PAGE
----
MINNEAPOLIS – Are you a “Glass Half-Full” person? Then here’s a positive from a rough four months for Chicago’s NFL team.
The quest that began the moment the season ended in January and was determined through somewhat bizarre and intense competition from rookie camp through Bourbonnais was successful. There was doubt that crept in at times, but as the season ends, the 2019 Chicago Bears have their future set at one position.
The Bears have a kicker. Hallelujah, the Bears have a kicker.
— Chicago Bears (@ChicagoBears) December 29, 2019
Eddy Pineiro, who endured a mid-season slump, hit the final 11 field goal attempts of the season, including four against the Vikings in an anti-climatic victory in the season finale on Sunday. He hit all the kicks he took in Green Bay on December 15th, and a 46-yarder on Sunday night against the Chiefs on December 22nd, finishing the season 23-of-28 on field goals.
That 82.1 percentage isn’t earth-shattering, but considering the entire ordeal the team went through to replace Cody Parkey after his infamous “double-doink” against the Eagles, at least they’ve got their guy to start next season. Matt Nagy even gave an assurance that Pineiro would return to the Bears as their top kicker once training camp opens next year.
Who knows, because the Bears spent the 2019 season creating more questions about their future than anyone would have liked.
The confidence in Matt Nagy that fans had during the 2018 season, especially as a play-caller, has been eroded. Inconsistencies in the run-pass ratio (remember seven carries against the Saints) and unusual play calls at times took away all those memories of “Willy Wonka” and “Santa’s Sleigh.”
Mitchell Trubisky was as inconsistent as the plays that were called for him as he saw a decrease most of his numbers from his second season. That wasn’t supposed to happen for a quarterback in the second year of an “innovative” offensive system, and it’s cast some doubt on whether he’s really the man to lead the Bears at the position. His 83 quarterback rating ranked him 28th among signal-callers in the league, with the two other quarterbacks drafted in the first round in 2017 finding their way into the top 11.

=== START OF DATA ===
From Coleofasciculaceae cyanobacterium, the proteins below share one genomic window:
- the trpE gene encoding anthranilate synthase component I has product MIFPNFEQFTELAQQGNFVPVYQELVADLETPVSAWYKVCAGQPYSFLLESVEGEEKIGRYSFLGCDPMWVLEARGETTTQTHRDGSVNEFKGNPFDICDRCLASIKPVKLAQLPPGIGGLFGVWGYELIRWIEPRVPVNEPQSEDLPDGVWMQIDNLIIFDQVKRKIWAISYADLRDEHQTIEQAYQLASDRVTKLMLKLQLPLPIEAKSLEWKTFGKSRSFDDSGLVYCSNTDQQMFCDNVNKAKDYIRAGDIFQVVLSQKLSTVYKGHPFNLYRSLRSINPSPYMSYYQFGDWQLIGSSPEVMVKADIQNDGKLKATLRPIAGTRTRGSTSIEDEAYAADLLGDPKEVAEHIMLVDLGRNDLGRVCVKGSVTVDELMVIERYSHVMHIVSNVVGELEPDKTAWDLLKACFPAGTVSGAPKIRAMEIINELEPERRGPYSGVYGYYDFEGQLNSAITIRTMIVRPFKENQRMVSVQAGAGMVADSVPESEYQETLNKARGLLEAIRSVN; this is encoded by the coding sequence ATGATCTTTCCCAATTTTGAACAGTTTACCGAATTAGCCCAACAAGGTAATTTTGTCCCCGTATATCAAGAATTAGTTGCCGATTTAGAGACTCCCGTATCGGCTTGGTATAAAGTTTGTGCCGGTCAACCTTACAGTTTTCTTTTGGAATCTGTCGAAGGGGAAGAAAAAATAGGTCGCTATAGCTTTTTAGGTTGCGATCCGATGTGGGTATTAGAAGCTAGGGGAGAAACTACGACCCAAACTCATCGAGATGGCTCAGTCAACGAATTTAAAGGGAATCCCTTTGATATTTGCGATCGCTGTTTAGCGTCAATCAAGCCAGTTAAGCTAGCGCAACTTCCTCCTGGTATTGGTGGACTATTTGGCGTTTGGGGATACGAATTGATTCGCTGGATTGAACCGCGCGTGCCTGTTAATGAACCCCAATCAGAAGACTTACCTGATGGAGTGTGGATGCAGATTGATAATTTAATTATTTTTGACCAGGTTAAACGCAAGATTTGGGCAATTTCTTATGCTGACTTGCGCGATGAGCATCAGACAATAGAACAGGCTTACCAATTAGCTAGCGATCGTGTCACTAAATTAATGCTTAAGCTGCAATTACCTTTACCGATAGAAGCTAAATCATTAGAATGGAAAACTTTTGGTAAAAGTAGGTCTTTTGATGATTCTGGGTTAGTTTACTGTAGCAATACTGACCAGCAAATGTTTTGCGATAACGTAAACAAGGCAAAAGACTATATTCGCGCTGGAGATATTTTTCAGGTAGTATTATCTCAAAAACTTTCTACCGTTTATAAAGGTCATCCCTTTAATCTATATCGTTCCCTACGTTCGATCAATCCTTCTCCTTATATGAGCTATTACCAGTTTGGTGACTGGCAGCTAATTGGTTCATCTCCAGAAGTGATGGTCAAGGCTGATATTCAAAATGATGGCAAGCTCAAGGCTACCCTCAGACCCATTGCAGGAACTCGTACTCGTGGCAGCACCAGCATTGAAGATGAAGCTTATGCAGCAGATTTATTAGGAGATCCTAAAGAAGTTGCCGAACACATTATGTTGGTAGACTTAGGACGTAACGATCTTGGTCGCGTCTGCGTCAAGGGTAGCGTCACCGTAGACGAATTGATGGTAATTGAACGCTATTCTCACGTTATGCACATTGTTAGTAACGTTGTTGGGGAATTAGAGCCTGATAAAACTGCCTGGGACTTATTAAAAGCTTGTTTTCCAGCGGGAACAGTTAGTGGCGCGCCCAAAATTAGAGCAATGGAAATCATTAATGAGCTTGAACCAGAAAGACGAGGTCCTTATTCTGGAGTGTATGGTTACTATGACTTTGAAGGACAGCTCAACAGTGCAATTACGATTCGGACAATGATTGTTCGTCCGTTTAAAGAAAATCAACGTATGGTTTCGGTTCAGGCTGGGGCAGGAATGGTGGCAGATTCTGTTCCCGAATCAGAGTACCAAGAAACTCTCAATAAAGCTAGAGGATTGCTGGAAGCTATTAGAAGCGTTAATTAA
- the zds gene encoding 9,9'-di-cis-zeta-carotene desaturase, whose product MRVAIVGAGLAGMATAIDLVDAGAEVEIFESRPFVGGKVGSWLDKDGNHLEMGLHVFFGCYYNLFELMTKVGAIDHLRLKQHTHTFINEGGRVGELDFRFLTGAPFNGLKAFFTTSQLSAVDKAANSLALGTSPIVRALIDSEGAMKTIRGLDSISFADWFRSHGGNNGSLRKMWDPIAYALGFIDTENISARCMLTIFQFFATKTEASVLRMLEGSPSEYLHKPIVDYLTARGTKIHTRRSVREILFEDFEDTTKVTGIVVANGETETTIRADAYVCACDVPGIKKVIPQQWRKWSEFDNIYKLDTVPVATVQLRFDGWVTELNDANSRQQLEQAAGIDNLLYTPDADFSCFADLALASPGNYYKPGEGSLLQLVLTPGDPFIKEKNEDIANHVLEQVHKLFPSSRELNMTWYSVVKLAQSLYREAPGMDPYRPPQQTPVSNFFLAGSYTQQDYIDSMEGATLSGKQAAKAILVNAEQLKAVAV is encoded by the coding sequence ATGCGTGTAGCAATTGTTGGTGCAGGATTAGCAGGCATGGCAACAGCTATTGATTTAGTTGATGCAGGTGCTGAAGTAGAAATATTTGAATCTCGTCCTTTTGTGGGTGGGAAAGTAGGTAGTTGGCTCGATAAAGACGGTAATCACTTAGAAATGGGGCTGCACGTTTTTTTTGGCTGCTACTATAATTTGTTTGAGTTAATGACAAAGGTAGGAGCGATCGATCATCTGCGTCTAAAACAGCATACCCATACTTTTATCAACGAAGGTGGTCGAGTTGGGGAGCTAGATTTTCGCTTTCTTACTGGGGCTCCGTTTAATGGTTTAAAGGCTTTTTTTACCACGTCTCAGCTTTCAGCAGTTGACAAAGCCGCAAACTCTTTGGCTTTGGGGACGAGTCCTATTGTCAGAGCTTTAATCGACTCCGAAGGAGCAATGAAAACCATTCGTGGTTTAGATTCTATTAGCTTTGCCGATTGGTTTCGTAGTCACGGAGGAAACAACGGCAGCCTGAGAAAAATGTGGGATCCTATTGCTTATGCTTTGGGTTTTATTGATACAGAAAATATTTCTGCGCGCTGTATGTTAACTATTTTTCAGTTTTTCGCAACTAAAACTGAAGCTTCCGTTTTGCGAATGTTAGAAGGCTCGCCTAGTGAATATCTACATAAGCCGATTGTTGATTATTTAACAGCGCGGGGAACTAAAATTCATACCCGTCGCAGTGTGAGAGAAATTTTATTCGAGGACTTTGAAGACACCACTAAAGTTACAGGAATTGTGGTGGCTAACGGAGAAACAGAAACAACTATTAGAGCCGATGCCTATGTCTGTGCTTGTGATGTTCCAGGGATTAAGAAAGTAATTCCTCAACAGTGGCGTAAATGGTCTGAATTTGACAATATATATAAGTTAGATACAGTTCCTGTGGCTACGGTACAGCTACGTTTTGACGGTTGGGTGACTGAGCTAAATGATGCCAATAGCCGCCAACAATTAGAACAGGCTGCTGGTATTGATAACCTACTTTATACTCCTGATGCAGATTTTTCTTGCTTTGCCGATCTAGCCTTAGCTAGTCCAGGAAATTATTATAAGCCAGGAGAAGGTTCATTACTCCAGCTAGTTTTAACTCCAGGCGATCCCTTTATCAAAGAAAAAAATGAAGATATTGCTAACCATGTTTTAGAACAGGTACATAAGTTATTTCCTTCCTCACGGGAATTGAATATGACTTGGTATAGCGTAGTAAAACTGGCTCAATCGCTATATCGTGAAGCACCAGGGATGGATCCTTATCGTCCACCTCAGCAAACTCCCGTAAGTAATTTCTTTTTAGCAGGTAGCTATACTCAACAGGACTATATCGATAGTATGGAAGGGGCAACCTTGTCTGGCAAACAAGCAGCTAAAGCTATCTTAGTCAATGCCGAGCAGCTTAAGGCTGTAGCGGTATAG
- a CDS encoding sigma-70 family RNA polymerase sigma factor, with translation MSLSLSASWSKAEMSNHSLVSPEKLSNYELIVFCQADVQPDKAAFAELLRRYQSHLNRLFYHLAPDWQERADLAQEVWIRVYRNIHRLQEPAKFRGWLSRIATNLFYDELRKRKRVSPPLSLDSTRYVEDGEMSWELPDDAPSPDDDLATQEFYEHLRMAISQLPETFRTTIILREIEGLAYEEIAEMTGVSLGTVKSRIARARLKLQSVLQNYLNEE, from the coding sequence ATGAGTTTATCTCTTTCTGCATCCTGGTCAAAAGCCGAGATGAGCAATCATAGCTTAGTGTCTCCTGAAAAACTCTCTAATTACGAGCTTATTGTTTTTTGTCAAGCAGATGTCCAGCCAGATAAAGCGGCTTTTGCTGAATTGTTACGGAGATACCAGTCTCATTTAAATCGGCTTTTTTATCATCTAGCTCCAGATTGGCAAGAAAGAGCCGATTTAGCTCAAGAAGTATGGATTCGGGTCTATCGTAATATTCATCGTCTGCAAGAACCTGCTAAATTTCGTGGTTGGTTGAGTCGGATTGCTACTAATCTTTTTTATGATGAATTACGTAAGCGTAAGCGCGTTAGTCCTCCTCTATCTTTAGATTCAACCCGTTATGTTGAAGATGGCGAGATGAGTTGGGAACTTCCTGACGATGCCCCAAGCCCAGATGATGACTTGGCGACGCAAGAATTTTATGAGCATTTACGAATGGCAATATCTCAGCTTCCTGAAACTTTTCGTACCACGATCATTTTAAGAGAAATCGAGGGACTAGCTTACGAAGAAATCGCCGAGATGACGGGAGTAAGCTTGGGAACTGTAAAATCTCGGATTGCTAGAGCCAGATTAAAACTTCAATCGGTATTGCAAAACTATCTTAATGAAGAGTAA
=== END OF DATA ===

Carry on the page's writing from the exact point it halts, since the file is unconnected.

Who is to mainly blame for the offense being ranked 29th in yards (296.8) and points (17.5) per game? The jury seems split on whether it’s mainly Trubisky or Nagy’s fault.
From the quarterback to the calls, the offensive line and player usage, everything is one big mystery as the Bears head towards now what looks like a make-or-break 2020 season. General manager Ryan Pace, Nagy, and Trubisky are, in some ways, a package deal, and their futures could depend upon what happens over the course of the next year.
Was 2018 the fluke of a season, or was this year just anomaly for a team with a bright future? That’s a great question that has many steps toward being answered thanks to four months of inconsistent football, and the debate on it will be fierce till next fall.
But hey, at least the Bears have a kicker.